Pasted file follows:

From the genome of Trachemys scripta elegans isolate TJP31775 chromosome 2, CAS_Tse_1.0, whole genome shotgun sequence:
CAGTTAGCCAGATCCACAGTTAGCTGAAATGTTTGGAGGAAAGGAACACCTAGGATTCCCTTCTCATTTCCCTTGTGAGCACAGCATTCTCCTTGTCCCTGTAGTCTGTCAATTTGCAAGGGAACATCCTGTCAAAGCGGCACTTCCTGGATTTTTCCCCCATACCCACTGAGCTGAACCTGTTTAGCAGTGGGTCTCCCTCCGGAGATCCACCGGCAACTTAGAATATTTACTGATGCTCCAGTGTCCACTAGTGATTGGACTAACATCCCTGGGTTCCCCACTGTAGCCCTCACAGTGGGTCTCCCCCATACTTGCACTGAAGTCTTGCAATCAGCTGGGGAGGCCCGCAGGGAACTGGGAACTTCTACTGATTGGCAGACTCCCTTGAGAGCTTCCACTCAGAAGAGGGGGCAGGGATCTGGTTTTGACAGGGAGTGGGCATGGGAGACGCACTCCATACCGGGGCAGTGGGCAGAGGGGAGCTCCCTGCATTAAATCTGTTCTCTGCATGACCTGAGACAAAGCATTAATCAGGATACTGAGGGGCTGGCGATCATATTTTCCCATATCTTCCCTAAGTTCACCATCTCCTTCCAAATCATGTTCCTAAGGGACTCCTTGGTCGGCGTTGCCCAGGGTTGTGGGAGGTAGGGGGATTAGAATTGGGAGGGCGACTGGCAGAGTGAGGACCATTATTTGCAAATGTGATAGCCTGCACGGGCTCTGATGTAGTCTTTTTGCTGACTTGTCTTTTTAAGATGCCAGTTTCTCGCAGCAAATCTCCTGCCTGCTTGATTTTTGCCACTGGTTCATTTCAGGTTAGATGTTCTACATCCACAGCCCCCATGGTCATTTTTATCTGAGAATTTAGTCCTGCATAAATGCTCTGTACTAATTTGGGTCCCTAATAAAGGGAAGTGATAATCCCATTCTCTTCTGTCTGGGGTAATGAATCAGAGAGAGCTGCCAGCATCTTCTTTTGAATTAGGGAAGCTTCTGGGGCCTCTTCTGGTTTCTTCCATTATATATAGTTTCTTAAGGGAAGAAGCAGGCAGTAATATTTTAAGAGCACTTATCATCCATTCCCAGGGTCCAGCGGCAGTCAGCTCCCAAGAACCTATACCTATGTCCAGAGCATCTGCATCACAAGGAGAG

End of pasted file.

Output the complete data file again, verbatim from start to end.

From the genome of Trachemys scripta elegans isolate TJP31775 chromosome 2, CAS_Tse_1.0, whole genome shotgun sequence:
CAGTTAGCCAGATCCACAGTTAGCTGAAATGTTTGGAGGAAAGGAACACCTAGGATTCCCTTCTCATTTCCCTTGTGAGCACAGCATTCTCCTTGTCCCTGTAGTCTGTCAATTTGCAAGGGAACATCCTGTCAAAGCGGCACTTCCTGGATTTTTCCCCCATACCCACTGAGCTGAACCTGTTTAGCAGTGGGTCTCCCTCCGGAGATCCACCGGCAACTTAGAATATTTACTGATGCTCCAGTGTCCACTAGTGATTGGACTAACATCCCTGGGTTCCCCACTGTAGCCCTCACAGTGGGTCTCCCCCATACTTGCACTGAAGTCTTGCAATCAGCTGGGGAGGCCCGCAGGGAACTGGGAACTTCTACTGATTGGCAGACTCCCTTGAGAGCTTCCACTCAGAAGAGGGGGCAGGGATCTGGTTTTGACAGGGAGTGGGCATGGGAGACGCACTCCATACCGGGGCAGTGGGCAGAGGGGAGCTCCCTGCATTAAATCTGTTCTCTGCATGACCTGAGACAAAGCATTAATCAGGATACTGAGGGGCTGGCGATCATATTTTCCCATATCTTCCCTAAGTTCACCATCTCCTTCCAAATCATGTTCCTAAGGGACTCCTTGGTCGGCGTTGCCCAGGGTTGTGGGAGGTAGGGGGATTAGAATTGGGAGGGCGACTGGCAGAGTGAGGACCATTATTTGCAAATGTGATAGCCTGCACGGGCTCTGATGTAGTCTTTTTGCTGACTTGTCTTTTTAAGATGCCAGTTTCTCGCAGCAAATCTCCTGCCTGCTTGATTTTTGCCACTGGTTCATTTCAGGTTAGATGTTCTACATCCACAGCCCCCATGGTCATTTTTATCTGAGAATTTAGTCCTGCATAAATGCTCTGTACTAATTTGGGTCCCTAATAAAGGGAAGTGATAATCCCATTCTCTTCTGTCTGGGGTAATGAATCAGAGAGAGCTGCCAGCATCTTCTTTTGAATTAGGGAAGCTTCTGGGGCCTCTTCTGGTTTCTTCCATTATATATAGTTTCTTAAGGGAAGAAGCAGGCAGTAATATTTTAAGAGCACTTATCATCCATTCCCAGGGTCCAGCGGCAGTCAGCTCCCAAGAACCTATACCTATGTCCAGAGCATCTGCATCACAAGGAGAG